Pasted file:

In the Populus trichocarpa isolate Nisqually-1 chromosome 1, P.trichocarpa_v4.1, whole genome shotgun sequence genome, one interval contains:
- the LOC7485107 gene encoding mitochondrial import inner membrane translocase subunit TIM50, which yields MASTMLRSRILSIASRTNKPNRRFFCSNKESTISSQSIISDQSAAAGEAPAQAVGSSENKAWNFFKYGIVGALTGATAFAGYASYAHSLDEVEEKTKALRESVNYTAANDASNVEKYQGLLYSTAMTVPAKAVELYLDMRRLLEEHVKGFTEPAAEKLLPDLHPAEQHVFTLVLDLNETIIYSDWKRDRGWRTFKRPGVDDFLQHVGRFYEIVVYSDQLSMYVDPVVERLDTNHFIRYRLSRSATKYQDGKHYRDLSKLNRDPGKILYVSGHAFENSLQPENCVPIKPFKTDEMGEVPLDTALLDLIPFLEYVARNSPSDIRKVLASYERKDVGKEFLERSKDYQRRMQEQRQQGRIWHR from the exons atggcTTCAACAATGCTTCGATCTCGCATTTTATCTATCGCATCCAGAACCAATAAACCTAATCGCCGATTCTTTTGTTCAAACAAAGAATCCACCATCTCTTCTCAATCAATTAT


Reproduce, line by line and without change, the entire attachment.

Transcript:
In the Populus trichocarpa isolate Nisqually-1 chromosome 1, P.trichocarpa_v4.1, whole genome shotgun sequence genome, one interval contains:
- the LOC7485107 gene encoding mitochondrial import inner membrane translocase subunit TIM50, which yields MASTMLRSRILSIASRTNKPNRRFFCSNKESTISSQSIISDQSAAAGEAPAQAVGSSENKAWNFFKYGIVGALTGATAFAGYASYAHSLDEVEEKTKALRESVNYTAANDASNVEKYQGLLYSTAMTVPAKAVELYLDMRRLLEEHVKGFTEPAAEKLLPDLHPAEQHVFTLVLDLNETIIYSDWKRDRGWRTFKRPGVDDFLQHVGRFYEIVVYSDQLSMYVDPVVERLDTNHFIRYRLSRSATKYQDGKHYRDLSKLNRDPGKILYVSGHAFENSLQPENCVPIKPFKTDEMGEVPLDTALLDLIPFLEYVARNSPSDIRKVLASYERKDVGKEFLERSKDYQRRMQEQRQQGRIWHR from the exons atggcTTCAACAATGCTTCGATCTCGCATTTTATCTATCGCATCCAGAACCAATAAACCTAATCGCCGATTCTTTTGTTCAAACAAAGAATCCACCATCTCTTCTCAATCAATTAT